Published On: Mon, Mar 21st, 2016

Attacks on the press rose 21.8 percent in Mexico in 2015

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According to Telesur News, an alarming number of public officials have committed acts of violence towards Mexican journalists.

Attacks on members of the press in Mexico rose by 21.8 percent in 2015, with 397 reported incidents, or one every 22 hours, the Article 19 press rights organization said in a new report.

ARTICLE 19 is a non profit organization that defends the right to freedom of expression and information. This right is guaranteed in international human rights law but can be limited.

Named after Article 19 of the Universal Declaration of Human Rights, Article 19 works worldwide to combat censorship by promoting freedom  of expression.

Seven members of the Mexican media were murdered in 2015, the group said. Public officials were involved in 41.5 percent of the incidents of violence towards journalists.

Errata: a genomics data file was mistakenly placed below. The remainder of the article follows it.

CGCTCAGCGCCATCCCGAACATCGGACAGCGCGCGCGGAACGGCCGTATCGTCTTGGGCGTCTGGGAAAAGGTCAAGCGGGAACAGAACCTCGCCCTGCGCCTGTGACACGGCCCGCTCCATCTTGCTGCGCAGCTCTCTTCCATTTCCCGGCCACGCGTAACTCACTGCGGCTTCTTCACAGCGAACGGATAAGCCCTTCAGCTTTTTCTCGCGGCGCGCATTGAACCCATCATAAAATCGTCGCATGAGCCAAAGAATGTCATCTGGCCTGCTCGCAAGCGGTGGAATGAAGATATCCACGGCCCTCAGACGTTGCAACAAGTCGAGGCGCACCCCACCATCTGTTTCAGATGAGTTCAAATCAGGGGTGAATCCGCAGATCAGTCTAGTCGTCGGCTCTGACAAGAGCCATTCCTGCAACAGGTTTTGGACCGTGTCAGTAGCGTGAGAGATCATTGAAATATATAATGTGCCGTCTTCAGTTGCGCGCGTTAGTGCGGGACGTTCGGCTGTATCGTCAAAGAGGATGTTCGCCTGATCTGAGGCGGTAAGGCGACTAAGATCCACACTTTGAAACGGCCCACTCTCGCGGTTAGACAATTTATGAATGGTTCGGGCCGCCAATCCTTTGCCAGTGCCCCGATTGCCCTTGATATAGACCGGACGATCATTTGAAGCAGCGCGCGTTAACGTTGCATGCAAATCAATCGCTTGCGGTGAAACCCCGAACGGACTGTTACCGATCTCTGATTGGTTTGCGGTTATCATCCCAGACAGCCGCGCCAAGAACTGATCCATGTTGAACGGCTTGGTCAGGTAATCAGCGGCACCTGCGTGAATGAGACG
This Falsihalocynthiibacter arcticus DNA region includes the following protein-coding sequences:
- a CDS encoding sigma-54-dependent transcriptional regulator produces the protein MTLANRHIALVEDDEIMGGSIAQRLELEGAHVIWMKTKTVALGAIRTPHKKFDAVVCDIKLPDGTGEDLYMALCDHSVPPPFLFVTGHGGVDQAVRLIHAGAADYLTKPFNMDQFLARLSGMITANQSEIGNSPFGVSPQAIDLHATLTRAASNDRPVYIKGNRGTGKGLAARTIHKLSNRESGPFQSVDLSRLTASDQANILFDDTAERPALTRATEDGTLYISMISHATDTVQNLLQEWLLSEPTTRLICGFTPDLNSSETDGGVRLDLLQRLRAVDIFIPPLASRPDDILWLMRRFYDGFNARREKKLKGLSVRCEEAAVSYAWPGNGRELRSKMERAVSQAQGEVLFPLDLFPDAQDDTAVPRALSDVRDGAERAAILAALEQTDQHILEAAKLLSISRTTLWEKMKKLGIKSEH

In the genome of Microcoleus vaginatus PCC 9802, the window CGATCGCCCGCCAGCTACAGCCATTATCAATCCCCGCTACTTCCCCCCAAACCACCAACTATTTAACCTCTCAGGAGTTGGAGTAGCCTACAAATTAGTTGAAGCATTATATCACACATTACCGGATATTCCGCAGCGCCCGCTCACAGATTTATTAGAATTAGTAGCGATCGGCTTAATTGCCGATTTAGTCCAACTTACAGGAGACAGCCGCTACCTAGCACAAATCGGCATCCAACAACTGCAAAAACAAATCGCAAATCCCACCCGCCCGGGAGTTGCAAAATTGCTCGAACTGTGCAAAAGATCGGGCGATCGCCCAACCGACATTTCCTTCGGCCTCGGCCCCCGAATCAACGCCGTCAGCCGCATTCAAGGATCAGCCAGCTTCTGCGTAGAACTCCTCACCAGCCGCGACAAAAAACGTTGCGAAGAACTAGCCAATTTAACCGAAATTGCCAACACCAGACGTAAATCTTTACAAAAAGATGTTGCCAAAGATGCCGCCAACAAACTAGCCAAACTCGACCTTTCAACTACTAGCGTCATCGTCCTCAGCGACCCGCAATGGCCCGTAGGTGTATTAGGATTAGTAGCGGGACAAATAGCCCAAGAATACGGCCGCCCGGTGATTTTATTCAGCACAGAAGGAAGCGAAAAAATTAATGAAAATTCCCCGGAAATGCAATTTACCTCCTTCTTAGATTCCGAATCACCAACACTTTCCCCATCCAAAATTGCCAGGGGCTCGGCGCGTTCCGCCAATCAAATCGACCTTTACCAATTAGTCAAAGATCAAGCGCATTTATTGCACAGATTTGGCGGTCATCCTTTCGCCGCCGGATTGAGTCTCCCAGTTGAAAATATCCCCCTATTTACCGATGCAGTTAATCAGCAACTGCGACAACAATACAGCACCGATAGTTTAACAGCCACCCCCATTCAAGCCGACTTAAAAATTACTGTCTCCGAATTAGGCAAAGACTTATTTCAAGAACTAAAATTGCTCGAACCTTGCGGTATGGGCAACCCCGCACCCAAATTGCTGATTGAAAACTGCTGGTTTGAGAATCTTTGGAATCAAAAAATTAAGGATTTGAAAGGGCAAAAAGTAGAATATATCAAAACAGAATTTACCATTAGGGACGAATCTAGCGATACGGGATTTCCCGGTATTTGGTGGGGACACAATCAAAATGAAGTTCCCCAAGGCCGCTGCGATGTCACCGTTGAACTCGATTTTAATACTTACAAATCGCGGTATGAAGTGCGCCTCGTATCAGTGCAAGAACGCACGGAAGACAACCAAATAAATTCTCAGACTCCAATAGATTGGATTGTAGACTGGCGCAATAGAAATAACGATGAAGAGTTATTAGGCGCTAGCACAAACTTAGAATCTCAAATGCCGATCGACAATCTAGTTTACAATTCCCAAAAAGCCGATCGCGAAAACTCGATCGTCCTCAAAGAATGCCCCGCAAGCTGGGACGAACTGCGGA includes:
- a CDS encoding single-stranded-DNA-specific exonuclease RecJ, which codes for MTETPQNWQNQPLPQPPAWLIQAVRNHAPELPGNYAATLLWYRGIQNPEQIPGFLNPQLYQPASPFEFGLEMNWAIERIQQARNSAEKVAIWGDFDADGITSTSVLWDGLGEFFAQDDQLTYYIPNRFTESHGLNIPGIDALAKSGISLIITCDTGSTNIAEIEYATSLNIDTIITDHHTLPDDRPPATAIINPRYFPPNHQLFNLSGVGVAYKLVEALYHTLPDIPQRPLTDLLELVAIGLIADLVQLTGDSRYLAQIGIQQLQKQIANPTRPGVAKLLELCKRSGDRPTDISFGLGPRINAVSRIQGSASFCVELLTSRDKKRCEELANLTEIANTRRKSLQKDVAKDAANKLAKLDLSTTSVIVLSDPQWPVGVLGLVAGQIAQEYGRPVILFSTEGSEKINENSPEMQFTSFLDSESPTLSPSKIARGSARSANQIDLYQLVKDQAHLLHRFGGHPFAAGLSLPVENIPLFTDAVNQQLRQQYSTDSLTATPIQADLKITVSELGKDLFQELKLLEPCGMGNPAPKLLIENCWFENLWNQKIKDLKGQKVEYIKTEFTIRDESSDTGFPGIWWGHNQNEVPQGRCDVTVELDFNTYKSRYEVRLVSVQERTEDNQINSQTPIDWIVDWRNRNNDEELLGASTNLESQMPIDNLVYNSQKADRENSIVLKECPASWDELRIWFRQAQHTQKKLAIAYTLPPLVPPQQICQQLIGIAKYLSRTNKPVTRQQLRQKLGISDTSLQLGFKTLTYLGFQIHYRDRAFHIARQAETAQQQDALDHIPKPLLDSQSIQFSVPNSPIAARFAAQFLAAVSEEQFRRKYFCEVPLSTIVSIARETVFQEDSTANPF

The figures show “the seriousness of the situation: violations of the right to freedom of expression and information, as well as attacks on journalists, go hand-in-hand with the absence of a willingness by the state (to take action) and the resulting impunity,” Articulo 19 said in its annual report.

Of the 397 cases registered, public officials were involved in 165, while 78 involved non-governmental individuals; 35 were the work of organized crime groups; 34 involved political parties; and 85 were incidents where the assailant could not be identified.

Photojournalist Ruben Espinosa is seen in Jalapa, in the Mexican state of Veracruz, in this January 20, 2014 file photo. REUTERS/Stringer

Photojournalist Ruben Espinosa is seen in Jalapa, in the Mexican state of Veracruz, in this January 20, 2014 file photo. REUTERS/Stringer

Seven journalists were murdered in Mexico last year, up from the six killed in 2014 and four slain in 2013, making 2015 the worst year for the press since President Enrique Peña Nieto took office in late 2012.

Among those murdered were photojournalist Ruben Espinosa, who was killed along with four women, including activist Nadia Vera, in Mexico City. Both Vera and Espinosa had reported getting death threats and said they feared for their lives due to their work in the Gulf state of Veracruz, which they fled a few months before.

A total of 55 members of the media were murdered in Mexico from 2009 to 2015, making the country one of the most dangerous places in the world for journalists, Articulo 19 said.

 

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